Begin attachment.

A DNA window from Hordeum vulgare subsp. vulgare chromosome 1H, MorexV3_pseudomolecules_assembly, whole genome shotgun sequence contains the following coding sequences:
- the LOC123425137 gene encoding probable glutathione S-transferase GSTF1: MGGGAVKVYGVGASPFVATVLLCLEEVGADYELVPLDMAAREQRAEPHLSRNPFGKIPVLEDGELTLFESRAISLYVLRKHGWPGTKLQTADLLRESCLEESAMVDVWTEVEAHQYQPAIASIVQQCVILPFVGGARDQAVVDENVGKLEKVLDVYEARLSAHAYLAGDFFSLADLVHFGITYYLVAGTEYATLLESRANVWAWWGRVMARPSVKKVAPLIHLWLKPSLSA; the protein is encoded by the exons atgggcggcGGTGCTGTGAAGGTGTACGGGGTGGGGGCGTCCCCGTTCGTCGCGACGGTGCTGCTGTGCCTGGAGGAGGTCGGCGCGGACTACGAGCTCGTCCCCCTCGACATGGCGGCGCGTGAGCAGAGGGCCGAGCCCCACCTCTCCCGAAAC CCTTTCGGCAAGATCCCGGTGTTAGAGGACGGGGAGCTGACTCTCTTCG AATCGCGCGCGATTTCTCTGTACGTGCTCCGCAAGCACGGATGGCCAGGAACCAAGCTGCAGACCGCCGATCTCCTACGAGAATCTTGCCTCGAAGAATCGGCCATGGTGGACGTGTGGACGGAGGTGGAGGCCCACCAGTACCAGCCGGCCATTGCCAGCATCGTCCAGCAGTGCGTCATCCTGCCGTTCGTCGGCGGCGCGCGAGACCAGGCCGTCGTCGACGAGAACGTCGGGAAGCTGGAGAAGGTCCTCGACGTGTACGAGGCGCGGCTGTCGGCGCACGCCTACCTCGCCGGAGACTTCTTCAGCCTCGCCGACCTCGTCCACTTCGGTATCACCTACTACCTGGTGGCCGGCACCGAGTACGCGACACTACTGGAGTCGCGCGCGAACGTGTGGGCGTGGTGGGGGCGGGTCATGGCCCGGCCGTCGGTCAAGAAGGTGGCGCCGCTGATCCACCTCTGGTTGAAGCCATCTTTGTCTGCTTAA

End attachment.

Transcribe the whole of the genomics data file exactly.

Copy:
A DNA window from Hordeum vulgare subsp. vulgare chromosome 1H, MorexV3_pseudomolecules_assembly, whole genome shotgun sequence contains the following coding sequences:
- the LOC123425137 gene encoding probable glutathione S-transferase GSTF1: MGGGAVKVYGVGASPFVATVLLCLEEVGADYELVPLDMAAREQRAEPHLSRNPFGKIPVLEDGELTLFESRAISLYVLRKHGWPGTKLQTADLLRESCLEESAMVDVWTEVEAHQYQPAIASIVQQCVILPFVGGARDQAVVDENVGKLEKVLDVYEARLSAHAYLAGDFFSLADLVHFGITYYLVAGTEYATLLESRANVWAWWGRVMARPSVKKVAPLIHLWLKPSLSA; the protein is encoded by the exons atgggcggcGGTGCTGTGAAGGTGTACGGGGTGGGGGCGTCCCCGTTCGTCGCGACGGTGCTGCTGTGCCTGGAGGAGGTCGGCGCGGACTACGAGCTCGTCCCCCTCGACATGGCGGCGCGTGAGCAGAGGGCCGAGCCCCACCTCTCCCGAAAC CCTTTCGGCAAGATCCCGGTGTTAGAGGACGGGGAGCTGACTCTCTTCG AATCGCGCGCGATTTCTCTGTACGTGCTCCGCAAGCACGGATGGCCAGGAACCAAGCTGCAGACCGCCGATCTCCTACGAGAATCTTGCCTCGAAGAATCGGCCATGGTGGACGTGTGGACGGAGGTGGAGGCCCACCAGTACCAGCCGGCCATTGCCAGCATCGTCCAGCAGTGCGTCATCCTGCCGTTCGTCGGCGGCGCGCGAGACCAGGCCGTCGTCGACGAGAACGTCGGGAAGCTGGAGAAGGTCCTCGACGTGTACGAGGCGCGGCTGTCGGCGCACGCCTACCTCGCCGGAGACTTCTTCAGCCTCGCCGACCTCGTCCACTTCGGTATCACCTACTACCTGGTGGCCGGCACCGAGTACGCGACACTACTGGAGTCGCGCGCGAACGTGTGGGCGTGGTGGGGGCGGGTCATGGCCCGGCCGTCGGTCAAGAAGGTGGCGCCGCTGATCCACCTCTGGTTGAAGCCATCTTTGTCTGCTTAA